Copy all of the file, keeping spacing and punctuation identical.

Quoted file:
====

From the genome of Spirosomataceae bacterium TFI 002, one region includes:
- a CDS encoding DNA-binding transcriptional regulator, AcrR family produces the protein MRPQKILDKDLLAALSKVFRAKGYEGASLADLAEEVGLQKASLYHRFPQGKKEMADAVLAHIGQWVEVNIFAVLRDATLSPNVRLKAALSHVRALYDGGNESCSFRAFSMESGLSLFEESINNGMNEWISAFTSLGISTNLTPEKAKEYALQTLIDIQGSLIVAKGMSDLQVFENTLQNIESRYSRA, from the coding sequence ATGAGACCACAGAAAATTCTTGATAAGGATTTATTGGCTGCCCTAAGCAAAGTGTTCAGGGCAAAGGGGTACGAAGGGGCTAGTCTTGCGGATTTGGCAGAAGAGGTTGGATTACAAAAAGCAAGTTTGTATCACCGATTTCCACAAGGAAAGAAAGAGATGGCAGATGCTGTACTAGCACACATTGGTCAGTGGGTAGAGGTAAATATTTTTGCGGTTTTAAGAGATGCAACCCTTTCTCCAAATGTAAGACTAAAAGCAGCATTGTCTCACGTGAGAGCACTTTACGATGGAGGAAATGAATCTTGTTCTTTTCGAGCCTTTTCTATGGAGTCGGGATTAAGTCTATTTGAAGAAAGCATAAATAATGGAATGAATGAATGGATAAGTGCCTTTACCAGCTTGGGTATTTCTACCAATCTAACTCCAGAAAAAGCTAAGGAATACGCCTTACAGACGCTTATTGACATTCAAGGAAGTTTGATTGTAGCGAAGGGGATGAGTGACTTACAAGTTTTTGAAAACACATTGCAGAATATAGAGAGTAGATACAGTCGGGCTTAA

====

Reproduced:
From the genome of Spirosomataceae bacterium TFI 002, one region includes:
- a CDS encoding DNA-binding transcriptional regulator, AcrR family produces the protein MRPQKILDKDLLAALSKVFRAKGYEGASLADLAEEVGLQKASLYHRFPQGKKEMADAVLAHIGQWVEVNIFAVLRDATLSPNVRLKAALSHVRALYDGGNESCSFRAFSMESGLSLFEESINNGMNEWISAFTSLGISTNLTPEKAKEYALQTLIDIQGSLIVAKGMSDLQVFENTLQNIESRYSRA, from the coding sequence ATGAGACCACAGAAAATTCTTGATAAGGATTTATTGGCTGCCCTAAGCAAAGTGTTCAGGGCAAAGGGGTACGAAGGGGCTAGTCTTGCGGATTTGGCAGAAGAGGTTGGATTACAAAAAGCAAGTTTGTATCACCGATTTCCACAAGGAAAGAAAGAGATGGCAGATGCTGTACTAGCACACATTGGTCAGTGGGTAGAGGTAAATATTTTTGCGGTTTTAAGAGATGCAACCCTTTCTCCAAATGTAAGACTAAAAGCAGCATTGTCTCACGTGAGAGCACTTTACGATGGAGGAAATGAATCTTGTTCTTTTCGAGCCTTTTCTATGGAGTCGGGATTAAGTCTATTTGAAGAAAGCATAAATAATGGAATGAATGAATGGATAAGTGCCTTTACCAGCTTGGGTATTTCTACCAATCTAACTCCAGAAAAAGCTAAGGAATACGCCTTACAGACGCTTATTGACATTCAAGGAAGTTTGATTGTAGCGAAGGGGATGAGTGACTTACAAGTTTTTGAAAACACATTGCAGAATATAGAGAGTAGATACAGTCGGGCTTAA